PT on the Net Research

Blind Client: Training Programs


Could you send to me information about exercise programs/workout programs for the blind?


Working with a blind client is challenging but at the same time very helpful in getting the trainer better at working with clients who are sighted. Closing one’s eyes whether permanently or done consciously adds a multi-sensory environment to your training. You should try to train your clients in a multi-sensory environment anyway. When training a blind client, the primary issue you must concern yourself with is safety. Make sure your client is led through the gym and use many descriptive cues when giving directions. Another helpful hint is to make sure you get permission to use tactile cues (touching) to help guide your client through the first couple of reps in each exercise until they get the pattern. You may have to allow more time for your unsighted clients to learn a new exercise. Outside of that, there are not many differences.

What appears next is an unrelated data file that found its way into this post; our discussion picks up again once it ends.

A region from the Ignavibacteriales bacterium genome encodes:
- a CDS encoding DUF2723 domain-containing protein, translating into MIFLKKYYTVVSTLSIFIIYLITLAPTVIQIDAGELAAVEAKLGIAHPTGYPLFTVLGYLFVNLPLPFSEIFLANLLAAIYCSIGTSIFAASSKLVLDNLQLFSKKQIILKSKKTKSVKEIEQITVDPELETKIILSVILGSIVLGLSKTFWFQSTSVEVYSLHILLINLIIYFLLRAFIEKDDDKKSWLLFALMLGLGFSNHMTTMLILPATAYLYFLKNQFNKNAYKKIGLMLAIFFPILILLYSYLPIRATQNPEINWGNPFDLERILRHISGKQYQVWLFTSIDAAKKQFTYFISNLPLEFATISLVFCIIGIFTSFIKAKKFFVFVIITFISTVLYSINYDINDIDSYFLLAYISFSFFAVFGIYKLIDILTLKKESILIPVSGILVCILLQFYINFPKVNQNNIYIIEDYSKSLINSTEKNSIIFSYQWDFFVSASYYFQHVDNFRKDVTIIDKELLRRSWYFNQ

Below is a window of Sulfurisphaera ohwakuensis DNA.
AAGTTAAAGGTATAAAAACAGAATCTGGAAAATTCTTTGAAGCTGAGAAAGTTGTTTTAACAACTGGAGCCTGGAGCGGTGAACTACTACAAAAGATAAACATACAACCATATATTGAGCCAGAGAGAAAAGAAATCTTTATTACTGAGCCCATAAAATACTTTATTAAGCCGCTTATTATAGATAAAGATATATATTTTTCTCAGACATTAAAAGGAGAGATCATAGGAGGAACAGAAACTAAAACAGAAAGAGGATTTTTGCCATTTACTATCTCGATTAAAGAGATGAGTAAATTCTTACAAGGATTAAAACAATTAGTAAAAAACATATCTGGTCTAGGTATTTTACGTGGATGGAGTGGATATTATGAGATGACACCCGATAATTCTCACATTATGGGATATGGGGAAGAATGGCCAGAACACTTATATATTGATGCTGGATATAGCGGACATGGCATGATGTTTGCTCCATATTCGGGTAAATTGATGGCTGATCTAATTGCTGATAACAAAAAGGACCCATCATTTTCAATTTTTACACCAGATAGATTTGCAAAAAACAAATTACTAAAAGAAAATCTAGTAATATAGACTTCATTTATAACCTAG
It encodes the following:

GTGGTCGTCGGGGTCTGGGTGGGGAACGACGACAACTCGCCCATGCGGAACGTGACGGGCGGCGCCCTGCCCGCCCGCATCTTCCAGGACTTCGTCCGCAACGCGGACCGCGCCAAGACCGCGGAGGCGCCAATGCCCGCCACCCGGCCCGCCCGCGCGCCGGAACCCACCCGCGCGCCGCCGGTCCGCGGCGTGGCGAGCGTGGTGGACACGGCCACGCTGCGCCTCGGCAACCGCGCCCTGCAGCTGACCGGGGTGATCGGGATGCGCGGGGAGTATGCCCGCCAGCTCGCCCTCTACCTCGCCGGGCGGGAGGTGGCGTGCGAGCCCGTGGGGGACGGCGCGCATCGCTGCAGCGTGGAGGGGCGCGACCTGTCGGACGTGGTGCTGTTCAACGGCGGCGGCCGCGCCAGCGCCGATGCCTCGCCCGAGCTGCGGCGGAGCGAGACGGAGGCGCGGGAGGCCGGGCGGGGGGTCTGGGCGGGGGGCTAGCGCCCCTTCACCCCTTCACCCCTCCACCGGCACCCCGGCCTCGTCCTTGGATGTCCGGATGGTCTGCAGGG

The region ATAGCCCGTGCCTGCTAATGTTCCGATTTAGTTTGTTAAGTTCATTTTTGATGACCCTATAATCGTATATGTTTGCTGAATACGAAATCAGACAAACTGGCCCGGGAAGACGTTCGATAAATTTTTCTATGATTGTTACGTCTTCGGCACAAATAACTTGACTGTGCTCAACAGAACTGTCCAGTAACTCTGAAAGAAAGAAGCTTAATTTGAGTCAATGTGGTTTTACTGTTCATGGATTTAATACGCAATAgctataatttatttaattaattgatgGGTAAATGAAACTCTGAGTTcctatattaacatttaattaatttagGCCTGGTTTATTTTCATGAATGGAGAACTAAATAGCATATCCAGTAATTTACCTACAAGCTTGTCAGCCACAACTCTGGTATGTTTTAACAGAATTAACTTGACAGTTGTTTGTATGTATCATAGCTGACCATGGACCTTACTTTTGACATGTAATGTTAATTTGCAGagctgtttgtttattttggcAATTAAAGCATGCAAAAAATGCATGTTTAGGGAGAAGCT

Studies have shown that when a person loses one sense, the other senses become enhanced to take up the slack. For this reason, you may see the advances in their other senses. To have an effective balance training program, we ask the client to close his/her eyes and try to perform the exercise. We have different levels of motor control in our bodies. The brainstem mediated control mechanism will gather sensory information from our visual, vestibular and proprioceptive receptors and send that information to the brainstem. One of the progressions in balance training is to close your eyes. This will make the vestibular and proprioceptive senses heighten to keep one’s ability to balance. The goal of the trainer is to do consistent patterns repetitively to create an unconscious motor pattern. This will help your client become more efficient neuromuscularly and make them more stable in their environment. In this instance, the environment is one without visual sensory input. The client would benefit to enhance his/her vestibular and proprieceptive senses. The trainer may want to concentrate on putting the client in a multi-planar and multi-sensory environment as much as they can. For example, the trainer should have the client move in all planes of motion (i.e., sagittal, frontal and transverse) for all types of movement. The client should also be trained in an unstable environment. One day they should wear shoes, the next day they should not. One time try using a half foam roll or maybe an Airex pad. These types of balance changes will help your client become more stable and secure in his/her environment and may help them cope more effectively with the loss of sight.